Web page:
JB: Exactly, that comes from the time that the wine spends on the lees in the bottle. It’s a secondary fermentation that takes place in the bottle, builds up the carbon dioxide. Nut also gives the specific flavour that you get in sparkling wines that you don’t get in normal still wines. That bready and hazelnut character develops.
With age they will become almost mushroom-like. It doesn’t sound so nice in the wine, but it’s actually delicious. It’s a most savoury profile. It’s great food wines and you can use it for toasting or cheering around Christmas time but it’s delicious to drink with a variety of food.
JCW: It sounds totally wonderful and because I’m hearing it from just about everybody I’m speaking to, I’m going to be in the queue. I’m going to get a couple of bottles of this, it sounds lovely.
JB: Fantastic, they don’t produce much, so you better get some before it sells out.
JCW: Let me give you the details of Joakim Blackadder’s wine and it does sound absolutely lovely. It’s Le Lude Reserve Brut Rosé non-vintage.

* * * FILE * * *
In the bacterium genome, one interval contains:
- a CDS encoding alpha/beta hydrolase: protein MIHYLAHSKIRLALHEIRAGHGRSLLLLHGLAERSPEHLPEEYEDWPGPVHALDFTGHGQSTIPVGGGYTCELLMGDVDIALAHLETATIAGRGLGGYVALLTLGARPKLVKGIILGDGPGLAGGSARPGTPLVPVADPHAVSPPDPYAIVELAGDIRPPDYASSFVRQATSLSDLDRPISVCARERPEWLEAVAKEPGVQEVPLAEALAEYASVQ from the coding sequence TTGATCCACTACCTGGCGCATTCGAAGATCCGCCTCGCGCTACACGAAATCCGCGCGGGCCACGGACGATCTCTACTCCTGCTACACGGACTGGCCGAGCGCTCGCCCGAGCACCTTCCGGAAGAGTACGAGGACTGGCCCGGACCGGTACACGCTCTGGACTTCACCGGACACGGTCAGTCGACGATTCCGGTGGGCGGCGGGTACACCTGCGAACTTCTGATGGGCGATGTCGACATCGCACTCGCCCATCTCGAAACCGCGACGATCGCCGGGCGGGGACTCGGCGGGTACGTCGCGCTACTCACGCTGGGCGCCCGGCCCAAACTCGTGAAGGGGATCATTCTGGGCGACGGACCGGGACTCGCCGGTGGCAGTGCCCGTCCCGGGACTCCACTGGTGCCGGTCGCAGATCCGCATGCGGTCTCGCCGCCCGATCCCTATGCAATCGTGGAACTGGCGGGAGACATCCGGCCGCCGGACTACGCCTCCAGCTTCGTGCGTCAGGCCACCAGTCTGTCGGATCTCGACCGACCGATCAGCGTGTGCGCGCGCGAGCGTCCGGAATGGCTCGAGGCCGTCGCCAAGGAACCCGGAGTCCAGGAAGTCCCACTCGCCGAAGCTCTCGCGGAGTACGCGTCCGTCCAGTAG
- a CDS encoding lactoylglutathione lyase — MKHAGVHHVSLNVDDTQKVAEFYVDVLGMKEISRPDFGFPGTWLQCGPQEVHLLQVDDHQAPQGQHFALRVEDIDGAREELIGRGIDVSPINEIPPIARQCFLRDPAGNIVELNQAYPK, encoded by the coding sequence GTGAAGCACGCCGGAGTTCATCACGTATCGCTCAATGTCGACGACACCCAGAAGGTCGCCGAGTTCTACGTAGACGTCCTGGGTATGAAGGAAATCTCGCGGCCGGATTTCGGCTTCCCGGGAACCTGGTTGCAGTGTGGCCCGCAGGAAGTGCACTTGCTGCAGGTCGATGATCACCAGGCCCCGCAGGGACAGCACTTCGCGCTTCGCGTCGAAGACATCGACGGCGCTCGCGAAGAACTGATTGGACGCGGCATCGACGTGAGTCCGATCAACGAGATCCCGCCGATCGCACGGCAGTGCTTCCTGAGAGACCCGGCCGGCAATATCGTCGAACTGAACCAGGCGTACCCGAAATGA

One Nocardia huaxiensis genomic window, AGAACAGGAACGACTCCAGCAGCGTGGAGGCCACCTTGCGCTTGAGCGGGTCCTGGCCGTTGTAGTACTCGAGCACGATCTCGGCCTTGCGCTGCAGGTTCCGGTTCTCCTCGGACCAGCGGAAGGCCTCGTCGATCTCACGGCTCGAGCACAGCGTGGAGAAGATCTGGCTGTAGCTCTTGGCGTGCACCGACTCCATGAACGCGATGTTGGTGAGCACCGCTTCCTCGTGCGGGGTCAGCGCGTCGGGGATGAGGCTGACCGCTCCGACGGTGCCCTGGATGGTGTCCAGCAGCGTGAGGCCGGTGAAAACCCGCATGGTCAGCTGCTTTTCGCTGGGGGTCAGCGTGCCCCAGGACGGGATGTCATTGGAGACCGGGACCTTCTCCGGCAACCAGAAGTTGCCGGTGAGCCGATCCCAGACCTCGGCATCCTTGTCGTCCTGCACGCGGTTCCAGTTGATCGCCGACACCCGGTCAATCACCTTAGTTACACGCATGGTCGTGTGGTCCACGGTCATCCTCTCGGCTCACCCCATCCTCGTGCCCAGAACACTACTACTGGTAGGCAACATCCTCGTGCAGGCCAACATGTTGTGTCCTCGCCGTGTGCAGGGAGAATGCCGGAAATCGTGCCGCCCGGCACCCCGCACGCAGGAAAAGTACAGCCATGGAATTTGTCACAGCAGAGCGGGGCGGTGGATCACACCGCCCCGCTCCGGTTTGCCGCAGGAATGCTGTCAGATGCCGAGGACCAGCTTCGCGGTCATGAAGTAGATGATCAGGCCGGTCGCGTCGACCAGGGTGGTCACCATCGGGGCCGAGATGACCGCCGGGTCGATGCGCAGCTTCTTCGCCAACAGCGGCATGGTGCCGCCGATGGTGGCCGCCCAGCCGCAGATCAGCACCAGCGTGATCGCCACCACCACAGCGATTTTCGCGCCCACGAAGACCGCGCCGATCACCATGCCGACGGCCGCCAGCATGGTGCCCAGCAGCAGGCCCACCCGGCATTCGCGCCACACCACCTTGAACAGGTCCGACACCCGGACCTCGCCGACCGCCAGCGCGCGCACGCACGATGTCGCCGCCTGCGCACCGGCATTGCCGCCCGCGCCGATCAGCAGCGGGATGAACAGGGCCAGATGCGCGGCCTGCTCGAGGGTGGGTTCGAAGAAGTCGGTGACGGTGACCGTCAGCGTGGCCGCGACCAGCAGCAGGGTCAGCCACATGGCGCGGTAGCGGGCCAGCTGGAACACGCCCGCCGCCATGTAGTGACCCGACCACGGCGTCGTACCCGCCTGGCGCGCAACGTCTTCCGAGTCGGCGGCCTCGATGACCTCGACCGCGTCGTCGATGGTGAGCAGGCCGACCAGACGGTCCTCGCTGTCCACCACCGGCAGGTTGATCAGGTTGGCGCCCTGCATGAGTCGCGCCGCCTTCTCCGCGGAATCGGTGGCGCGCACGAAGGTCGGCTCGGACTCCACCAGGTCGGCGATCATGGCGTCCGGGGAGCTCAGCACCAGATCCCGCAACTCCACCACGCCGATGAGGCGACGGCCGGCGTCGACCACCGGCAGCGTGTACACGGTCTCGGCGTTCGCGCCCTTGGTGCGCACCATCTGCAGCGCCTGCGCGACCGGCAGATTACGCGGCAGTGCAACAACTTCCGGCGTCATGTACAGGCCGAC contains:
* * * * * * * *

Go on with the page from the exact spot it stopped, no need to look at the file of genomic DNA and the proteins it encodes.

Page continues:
Silverthorn The Green Man 2014
I loved Joakim’s choice of fizz, what I wonder has Sommelier and Deputy Manager of Marble, Wikus Human chosen for us. Wikus?
Wikus Human: Excellent. The sparkling I’ve chosen is quite interesting, it’s actually a new vintage. It’s the Silverthorn The Green Man 2014. The wine farm originates in the Robertson’s area and the winemaker here is John Laubscher. John Laubscher has been making bubbly for a few years now.
This bubbly he’s making is absolutely fantastic. I mean The Green Man is 100% Chardonnay Blanc de Blanc, of course. Spends about a minimum of 24 months on the lees. It just brings through these nuances of green apple, acacia blossom, freshly baked brioche. Carrying through onto the palate with the same flavours of acacia blossom, elegant mousse, the alcohol in this wine 12%, absolutely amazing.
JCW: Does he only do the Chardonnay, he doesn’t have any Rosé at all?
WH: He does the Rosé as well, it’s called The Genie which is 100% Shiraz. Also spends quite a bit of time on the lees and then he also makes a blend which is called The Jewel Box. Which is a Chardonnay Pinot Noir blend, if I’m correct.
JCW: 24 months on the lees, is this becoming common?